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Suspicious betting on UNLV football game reported to sportsbooks

Updated December 7, 2023 - 4:32 pm

Las Vegas sportsbooks received alerts of suspicious betting activity on UNLV’s football game at New Mexico last month.

The Rebels opened as low as 9-point favorites and the line shot up as high as 16½ before UNLV rolled to a 56-14 victory over the Lobos on Nov. 4.

The Rebels scored touchdowns on their first five possessions en route to a 35-7 halftime lead and cruised to the win and cover.

Westgate SuperBook vice president Jay Kornegay said his book received an alert before the game from U.S. Integrity, an independent sports wagering monitor based in Henderson.

A Caesars Sportsbook spokesman said “U.S. Integrity alerted the entire industry.”

“We didn’t see any suspicious activity on that particular game,” Kornegay said. “We didn’t have any unknowns coming to the counter asking for large amounts or any new accounts that bet on that game.

“It’s worth looking into. If we would have had new accounts that only bet on the UNLV game, that would be a red flag for us.”

U.S. Integrity co-founder and CEO Matthew Holt declined comment.

“Can’t comment on an ongoing investigation,” Holt said in a text message.

The company monitors betting activity for more than 150 clients in 36 states, including the Mountain West conference.

The Nevada Gaming Control Board wouldn’t confirm or deny an investigation into the matter.

“As a standard regulatory practice, the Nevada Gaming Control Board does not comment on confidential investigatory matters, including whether an investigation is or is not occurring,” the NGCB said in a statement to the Review-Journal.

A bettor at the BetMGM sportsbook at the Bellagio placed a $200,000 wager to win $181,000 on the Rebels -13 over the Lobos.

“That’s definitely the biggest UNLV bet I have ever seen,” The Mirage sportsbook manager Scott Shelton told the RJ before the game in a direct message on X.

An MGM official in Las Vegas did not respond to a request for comment Thursday.

UNLV football said it won’t issue a statement because, “It does not involve UNLV.”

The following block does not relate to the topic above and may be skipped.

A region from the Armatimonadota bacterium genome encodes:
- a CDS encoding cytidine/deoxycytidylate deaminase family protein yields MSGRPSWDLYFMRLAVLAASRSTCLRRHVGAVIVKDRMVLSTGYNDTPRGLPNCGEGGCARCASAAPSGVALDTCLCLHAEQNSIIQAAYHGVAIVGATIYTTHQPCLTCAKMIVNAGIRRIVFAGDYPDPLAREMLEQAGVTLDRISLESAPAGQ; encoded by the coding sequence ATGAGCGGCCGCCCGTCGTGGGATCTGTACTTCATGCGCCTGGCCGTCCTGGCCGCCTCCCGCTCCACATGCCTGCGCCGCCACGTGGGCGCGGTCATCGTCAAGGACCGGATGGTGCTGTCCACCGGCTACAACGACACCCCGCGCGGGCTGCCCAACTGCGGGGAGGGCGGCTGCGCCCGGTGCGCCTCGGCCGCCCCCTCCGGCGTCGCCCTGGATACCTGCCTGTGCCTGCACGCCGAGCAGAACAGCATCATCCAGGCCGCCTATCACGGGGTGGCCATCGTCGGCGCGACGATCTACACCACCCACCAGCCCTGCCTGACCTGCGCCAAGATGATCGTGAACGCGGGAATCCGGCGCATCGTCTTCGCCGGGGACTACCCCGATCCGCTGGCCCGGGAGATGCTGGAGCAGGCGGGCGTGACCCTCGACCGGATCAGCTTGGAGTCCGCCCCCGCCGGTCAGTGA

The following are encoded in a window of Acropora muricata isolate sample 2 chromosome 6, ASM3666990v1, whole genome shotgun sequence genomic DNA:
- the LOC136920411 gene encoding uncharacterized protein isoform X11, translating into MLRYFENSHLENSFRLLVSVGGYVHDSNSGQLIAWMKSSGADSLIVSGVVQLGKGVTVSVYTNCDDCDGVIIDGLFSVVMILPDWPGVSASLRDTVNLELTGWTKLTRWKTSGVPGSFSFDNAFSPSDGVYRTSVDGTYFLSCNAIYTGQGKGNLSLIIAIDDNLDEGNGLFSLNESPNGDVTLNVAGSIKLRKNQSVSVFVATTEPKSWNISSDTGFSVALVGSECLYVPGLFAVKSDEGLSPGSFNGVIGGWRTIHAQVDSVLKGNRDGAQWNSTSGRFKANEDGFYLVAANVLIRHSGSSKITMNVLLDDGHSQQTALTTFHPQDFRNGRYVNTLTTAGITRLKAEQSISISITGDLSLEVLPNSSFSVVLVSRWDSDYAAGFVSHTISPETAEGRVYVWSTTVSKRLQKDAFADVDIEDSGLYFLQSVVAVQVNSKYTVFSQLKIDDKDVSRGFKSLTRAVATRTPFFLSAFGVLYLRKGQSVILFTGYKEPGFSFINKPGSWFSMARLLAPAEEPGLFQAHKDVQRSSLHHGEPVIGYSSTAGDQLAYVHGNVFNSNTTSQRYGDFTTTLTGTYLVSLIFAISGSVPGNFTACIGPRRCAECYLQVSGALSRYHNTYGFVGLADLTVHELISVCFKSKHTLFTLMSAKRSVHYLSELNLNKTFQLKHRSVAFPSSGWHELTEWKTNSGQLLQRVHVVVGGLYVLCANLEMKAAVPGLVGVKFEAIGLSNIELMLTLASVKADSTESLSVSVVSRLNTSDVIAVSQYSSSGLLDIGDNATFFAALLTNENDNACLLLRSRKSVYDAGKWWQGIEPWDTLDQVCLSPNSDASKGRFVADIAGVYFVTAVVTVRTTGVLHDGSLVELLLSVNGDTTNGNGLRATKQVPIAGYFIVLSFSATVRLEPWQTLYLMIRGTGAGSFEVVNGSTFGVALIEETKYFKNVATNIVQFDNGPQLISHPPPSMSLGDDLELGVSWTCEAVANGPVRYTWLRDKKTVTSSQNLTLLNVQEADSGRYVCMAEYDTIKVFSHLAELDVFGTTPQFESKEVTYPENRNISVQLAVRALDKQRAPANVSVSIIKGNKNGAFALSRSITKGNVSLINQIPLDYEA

But Rebels coach Barry Odom told the Action Network that he didn’t suspect anything unusual during the game in which UNLV scored a season-high 56 points.

“It was a game we took control of early, but looking back, I don’t remember anything to cause me to believe (there was any wrongdoing),” Odom said. “I knew if we could score to open the second half, I felt like we could break open the game and take complete control.”

UNLV scored TDs on its first two possessions of the second half to extend its lead to 49-7.

New Mexico fumbles set up two of UNLV’s first four scores. The first fumble was on a bad snap on a punt, and the other was on a running play at the UNLV 33 that the Rebels recovered and returned 62 yards.

New Mexico athletic director Eddie Nunez told the Action Network that he was notified by U.S. Integrity a week after the game about the suspicious betting activity. He said he immediately spoke to the school’s football staff, and they said they had no knowledge of any wrongdoing.

“The whole staff was adamant they didn’t see anything (suspicious regarding players’ performances),” Nunez said. “They were all pissed off we lost so bad.

“I know we got our ass beat, but we also got our butts beat in other games. I want people to understand — whatever happened, we are not associated with it. We looked around and looked into it, and there was nothing different (than any other game), except getting our ass kicked.”

Kornegay said it’s not common for a line to move that much, but that it does happen, whether due to a key player entering the transfer portal before an upcoming bowl game or a respected betting service giving out a top play.

“We went back and reviewed it, and we didn’t see anything drawing up red flags,” he said. “We did have a couple of respected handicappers that bet UNLV in the early going at 9½ and 10. But then it just started to run.

“We do believe that some of the top handicappers were ahead of the oddsmakers in the power rankings. It might have been a case of the Rebels were undervalued by the rankings, and it just took a few weeks before the market caught up.

“We did have some sharp, educated bettors that bet the other side.”

UNLV shattered its season win total of 4½ at sportsbooks by going 9-4, and it has one of the country’s top records against the spread at 10-3.

Contact reporter Todd Dewey at tdewey@reviewjournal.com. Follow @tdewey33 on X. Reporter Andy Yamashita contributed to this story.

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